1996
DOI: 10.1175/1520-0434(1996)011<0372:tquopi>2.0.co;2 View full text |Buy / Rent full text
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Abstract: An evaluation of the utility of pilot reports (PIREPs) of weather for aviation forecasting product development is presented. Although PIREPs were never intended for quantitative use, this limitation has not prevented developers of improved aviation weather guidance products (such as turbulence or icing forecasting schemes) from using these data. In this paper, an analysis of turbulence reports over the continental United States and Alaska is employed to show that the reports contained within the PIREPs databas… Show more

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“…Note that, by construction, the probability of light-or-greater turbulence is 3.0% and the probability of moderate-or-greater turbulence is 0.4%. The probabilities for each turbulence strength category agree reasonably well with the relative frequencies at which the categories appear in automated in-flight measurements (Williams, 2014) and in PIREPs in the United States (Schwartz, 1996) and South Korea (Kim and Chun, 2011). Exact quantitative agreement cannot be expected, because of inconsistent PIREP reporting practices and because automated measurements and PIREPs contain a substantial avoidance bias, which is caused by pilots attempting to evade the strongest turbulence (Sharman et al, 2014).…”
Section: 2)mentioning
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“…Note that, by construction, the probability of light-or-greater turbulence is 3.0% and the probability of moderate-or-greater turbulence is 0.4%. The probabilities for each turbulence strength category agree reasonably well with the relative frequencies at which the categories appear in automated in-flight measurements (Williams, 2014) and in PIREPs in the United States (Schwartz, 1996) and South Korea (Kim and Chun, 2011). Exact quantitative agreement cannot be expected, because of inconsistent PIREP reporting practices and because automated measurements and PIREPs contain a substantial avoidance bias, which is caused by pilots attempting to evade the strongest turbulence (Sharman et al, 2014).…”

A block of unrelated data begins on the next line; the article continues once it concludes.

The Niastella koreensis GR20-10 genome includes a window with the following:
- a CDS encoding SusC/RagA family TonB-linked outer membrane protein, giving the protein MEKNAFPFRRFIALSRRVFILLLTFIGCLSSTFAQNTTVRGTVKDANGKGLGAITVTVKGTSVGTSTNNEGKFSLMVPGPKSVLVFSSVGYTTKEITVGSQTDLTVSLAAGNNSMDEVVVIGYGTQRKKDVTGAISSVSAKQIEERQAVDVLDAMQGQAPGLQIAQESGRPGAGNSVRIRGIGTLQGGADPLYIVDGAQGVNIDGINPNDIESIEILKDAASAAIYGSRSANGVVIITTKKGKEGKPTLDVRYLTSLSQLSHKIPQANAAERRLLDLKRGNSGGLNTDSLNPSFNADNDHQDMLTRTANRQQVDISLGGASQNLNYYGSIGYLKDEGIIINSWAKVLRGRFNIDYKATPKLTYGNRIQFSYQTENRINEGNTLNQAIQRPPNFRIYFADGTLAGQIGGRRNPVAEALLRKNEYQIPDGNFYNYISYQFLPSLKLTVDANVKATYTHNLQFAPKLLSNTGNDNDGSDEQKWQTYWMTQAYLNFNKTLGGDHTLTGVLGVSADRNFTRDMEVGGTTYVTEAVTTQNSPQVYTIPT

Section: 2)mentioning
“…Here, maxima in PIREP relative frequency exist over the Florida peninsula, over eastern Texas, and along the Gulf Coast, which are all regions known for frequent convective activity. PIREPs are useful for deriving turbulence climatologies and are essential for routine tactical avoidance, but they are not research quality observations (e.g., Schwartz 1996;Sharman et al 2006;Wolff and Sharman 2008). Uncertainties in PIREP location (median error ~ 50 km) makes them unacceptable for NCT studies, because it is almost impossible to unambiguously determine PIREP locations relative to cloud boundaries.…”
Section: Gravity Wavesmentioning
“…Some previous studies resolved this issue using PIREPs (Kim and Chun 2011;Schwartz 1996) to identify regions of turbulence based on a semi-quantitative scale from light to extreme, but these can be unreliable (Kane et al 1998). PIREPs are subjective, in the sense that a more experienced pilot may catagorise an event as moderate, but an inexperienced pilot may record it as severe.…”
Section: Forecast Verificationmentioning